Bærekraft i kjølvannet av kommunereformen: Transformative veivalg for nye Sandefjord kommune
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- Master theses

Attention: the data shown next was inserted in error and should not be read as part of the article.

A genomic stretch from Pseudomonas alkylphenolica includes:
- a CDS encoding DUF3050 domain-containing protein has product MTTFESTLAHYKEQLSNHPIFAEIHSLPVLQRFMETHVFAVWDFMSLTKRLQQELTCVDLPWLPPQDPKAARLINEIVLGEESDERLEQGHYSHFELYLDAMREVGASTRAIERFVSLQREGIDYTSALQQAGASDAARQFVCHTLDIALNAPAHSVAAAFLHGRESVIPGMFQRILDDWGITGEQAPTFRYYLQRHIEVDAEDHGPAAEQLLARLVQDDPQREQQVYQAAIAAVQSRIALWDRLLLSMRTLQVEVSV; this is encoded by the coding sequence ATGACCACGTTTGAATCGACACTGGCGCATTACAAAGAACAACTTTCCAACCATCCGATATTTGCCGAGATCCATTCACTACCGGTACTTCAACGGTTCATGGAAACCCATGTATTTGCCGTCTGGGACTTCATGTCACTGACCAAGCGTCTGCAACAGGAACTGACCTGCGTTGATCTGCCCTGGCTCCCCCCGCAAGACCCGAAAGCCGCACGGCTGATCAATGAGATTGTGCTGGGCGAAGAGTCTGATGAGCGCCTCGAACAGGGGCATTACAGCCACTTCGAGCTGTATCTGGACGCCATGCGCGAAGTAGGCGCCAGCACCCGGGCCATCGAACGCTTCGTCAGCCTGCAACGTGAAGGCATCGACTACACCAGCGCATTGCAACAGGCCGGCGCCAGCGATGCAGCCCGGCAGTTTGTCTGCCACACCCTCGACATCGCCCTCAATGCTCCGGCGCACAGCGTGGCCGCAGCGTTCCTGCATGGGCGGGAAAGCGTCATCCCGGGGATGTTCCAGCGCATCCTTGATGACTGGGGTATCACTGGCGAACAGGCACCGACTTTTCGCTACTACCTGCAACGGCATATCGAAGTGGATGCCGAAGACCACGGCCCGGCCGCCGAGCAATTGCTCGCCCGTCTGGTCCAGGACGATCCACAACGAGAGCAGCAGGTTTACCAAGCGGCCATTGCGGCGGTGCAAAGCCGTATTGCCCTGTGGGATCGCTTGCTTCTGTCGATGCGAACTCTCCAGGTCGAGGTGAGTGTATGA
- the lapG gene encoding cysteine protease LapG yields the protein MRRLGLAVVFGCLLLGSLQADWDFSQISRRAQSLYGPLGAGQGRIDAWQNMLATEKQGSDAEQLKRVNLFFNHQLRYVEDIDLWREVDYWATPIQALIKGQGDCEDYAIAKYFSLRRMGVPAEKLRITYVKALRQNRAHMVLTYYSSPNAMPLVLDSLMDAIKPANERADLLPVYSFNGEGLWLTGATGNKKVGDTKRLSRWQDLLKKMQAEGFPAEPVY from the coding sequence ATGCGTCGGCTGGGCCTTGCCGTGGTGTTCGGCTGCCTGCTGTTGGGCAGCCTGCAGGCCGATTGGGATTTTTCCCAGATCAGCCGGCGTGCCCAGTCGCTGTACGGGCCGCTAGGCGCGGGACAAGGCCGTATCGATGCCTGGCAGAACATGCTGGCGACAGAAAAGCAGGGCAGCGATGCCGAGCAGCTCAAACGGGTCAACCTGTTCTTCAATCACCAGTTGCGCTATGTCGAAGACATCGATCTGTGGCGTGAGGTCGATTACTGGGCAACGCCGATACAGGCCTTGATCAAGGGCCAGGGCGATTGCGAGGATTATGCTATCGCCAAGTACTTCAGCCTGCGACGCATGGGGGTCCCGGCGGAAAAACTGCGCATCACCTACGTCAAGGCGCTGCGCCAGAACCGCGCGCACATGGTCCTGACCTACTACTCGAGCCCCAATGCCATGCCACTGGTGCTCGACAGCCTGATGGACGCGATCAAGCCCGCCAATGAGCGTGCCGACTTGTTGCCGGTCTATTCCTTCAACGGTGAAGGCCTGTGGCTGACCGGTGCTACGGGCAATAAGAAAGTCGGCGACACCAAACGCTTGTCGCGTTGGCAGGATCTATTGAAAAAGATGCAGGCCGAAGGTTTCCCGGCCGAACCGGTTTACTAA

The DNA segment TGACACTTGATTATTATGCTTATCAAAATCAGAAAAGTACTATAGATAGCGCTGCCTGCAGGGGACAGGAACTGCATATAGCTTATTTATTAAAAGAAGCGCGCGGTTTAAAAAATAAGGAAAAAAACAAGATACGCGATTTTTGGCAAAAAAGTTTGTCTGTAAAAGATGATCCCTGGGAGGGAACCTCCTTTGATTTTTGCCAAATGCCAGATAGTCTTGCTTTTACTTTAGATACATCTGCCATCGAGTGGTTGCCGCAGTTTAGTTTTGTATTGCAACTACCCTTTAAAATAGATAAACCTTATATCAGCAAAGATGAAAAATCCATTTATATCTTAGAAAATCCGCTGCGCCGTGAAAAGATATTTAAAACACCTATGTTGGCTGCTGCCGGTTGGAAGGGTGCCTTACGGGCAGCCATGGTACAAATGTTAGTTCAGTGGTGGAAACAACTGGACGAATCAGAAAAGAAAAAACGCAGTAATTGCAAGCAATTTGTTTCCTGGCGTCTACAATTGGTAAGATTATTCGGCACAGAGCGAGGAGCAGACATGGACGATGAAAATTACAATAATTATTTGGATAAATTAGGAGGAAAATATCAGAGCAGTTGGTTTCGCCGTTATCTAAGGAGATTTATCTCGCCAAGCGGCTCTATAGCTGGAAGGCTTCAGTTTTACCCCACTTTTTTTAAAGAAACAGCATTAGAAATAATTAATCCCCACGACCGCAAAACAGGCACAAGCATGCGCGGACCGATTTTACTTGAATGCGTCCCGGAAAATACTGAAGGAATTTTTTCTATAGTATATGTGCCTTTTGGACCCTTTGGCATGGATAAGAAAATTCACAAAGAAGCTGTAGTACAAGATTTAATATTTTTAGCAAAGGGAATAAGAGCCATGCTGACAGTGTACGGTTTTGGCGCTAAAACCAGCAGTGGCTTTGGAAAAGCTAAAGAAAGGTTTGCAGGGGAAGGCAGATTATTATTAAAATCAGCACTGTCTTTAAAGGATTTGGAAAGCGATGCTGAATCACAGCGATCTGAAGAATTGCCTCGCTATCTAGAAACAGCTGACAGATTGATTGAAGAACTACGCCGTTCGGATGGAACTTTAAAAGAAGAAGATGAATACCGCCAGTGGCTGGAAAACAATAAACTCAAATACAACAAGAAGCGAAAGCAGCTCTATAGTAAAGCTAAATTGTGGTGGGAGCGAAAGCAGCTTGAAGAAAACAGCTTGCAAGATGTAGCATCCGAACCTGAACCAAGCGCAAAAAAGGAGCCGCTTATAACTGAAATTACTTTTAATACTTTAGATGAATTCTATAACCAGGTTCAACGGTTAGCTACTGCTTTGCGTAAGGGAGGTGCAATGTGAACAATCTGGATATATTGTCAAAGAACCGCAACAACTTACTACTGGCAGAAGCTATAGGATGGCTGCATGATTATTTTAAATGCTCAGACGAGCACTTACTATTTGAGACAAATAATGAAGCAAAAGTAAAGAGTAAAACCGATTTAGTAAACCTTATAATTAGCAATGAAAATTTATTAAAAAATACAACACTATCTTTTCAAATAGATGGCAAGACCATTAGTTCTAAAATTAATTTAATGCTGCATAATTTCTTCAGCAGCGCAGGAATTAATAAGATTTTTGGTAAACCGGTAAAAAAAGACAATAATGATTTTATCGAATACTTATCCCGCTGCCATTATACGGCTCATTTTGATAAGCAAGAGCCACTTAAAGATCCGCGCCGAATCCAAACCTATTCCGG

The municipality reform in 2020 had a large impact on the geographical appearance and official functioning of many municipalities in Norway. This master thesis examines the effects this reform had on manoeuvring capacity, in respects to ability and aptitude, with the local sustainability efforts in the newly formed municipality Sandefjord studied. Sandefjord was chosen as the case study due to its amalgamation prior to the reform in 2020 with the neighboring municipalities Andebu and Stokke in 2017. In this thesis are some of the causes and effects that the amalgamation had on the municipality studied, before it takes a more theoretical turn and discusses some general strategies that can be used to interpret the sum of the results that Sandefjord experienced. The main topics concerning the manoeuvring capacity and efficient sustainability efforts are first revealed through the primary data shaped from local informant interviews as qualitative sources. Quite a few interesting aspects were brought to light concerning the contextual factor effects on the manoeuvring capacities of the municipality Sandefjord in the aftermath of the fusion process. Furthermore the sustainability topic studied in relation to the role and effect of the state’s framework in respect to the Norwegian Planning and Building Act (PBL) and National Expectations (NF) and their grasp on the situation in Sandefjord were in the autumn of 2019 when the interviews were conducted. In the discussion are several theories connected through a relational understanding and constructive approach. The goal of the discussion was to break down some core elements of the society as a system in search of how Norwegian municipalities could improve their manoeuvring capacities (ability, aptitude) and make their sustainability efforts more efficient moving forward. To manage this are complex theories used to showcase how different components and actors both indirectly and directly affect one another through multiple complex networks in Norwegian society. The understanding is linked to human geography through a relational understanding. In the analysis the informant’s experiences of the changes that happened to Sandefjord’s manoeuvring capacity in the aftermath of the amalgamation are revealing the main barricade was economical and mostly caused by contextual factors the old municipalities brought with them. This led to limited manoeuvring capacity for the new municipality, which in turn caused confined sustainability efforts at the local level. The discoveries from the discussion, which are built on a mixture of theories connected to human geography, argue that municipalities could experience a higher manoeuvring capacity after internal reorganisation and restructuring of the administration. This could potentially secure more collaboration and governance across different subsystems within the administration due to the re-establishing of multiple intern cultures. Another strategy that this thesis explores is called facilitated chaos. Here the municipalities focus on a facilitation of diversity in public places though variated, attractive and multi – purpose friendly areas which through the inhabitants use generates local vitality, sense of place and belonging. This strategy can, as argued in this thesis, turn the inhabitants into a resource for the municipality which can free up some manoeuvring capacity and raise the efficiency of the local sustainability efforts if implemented with such a goal.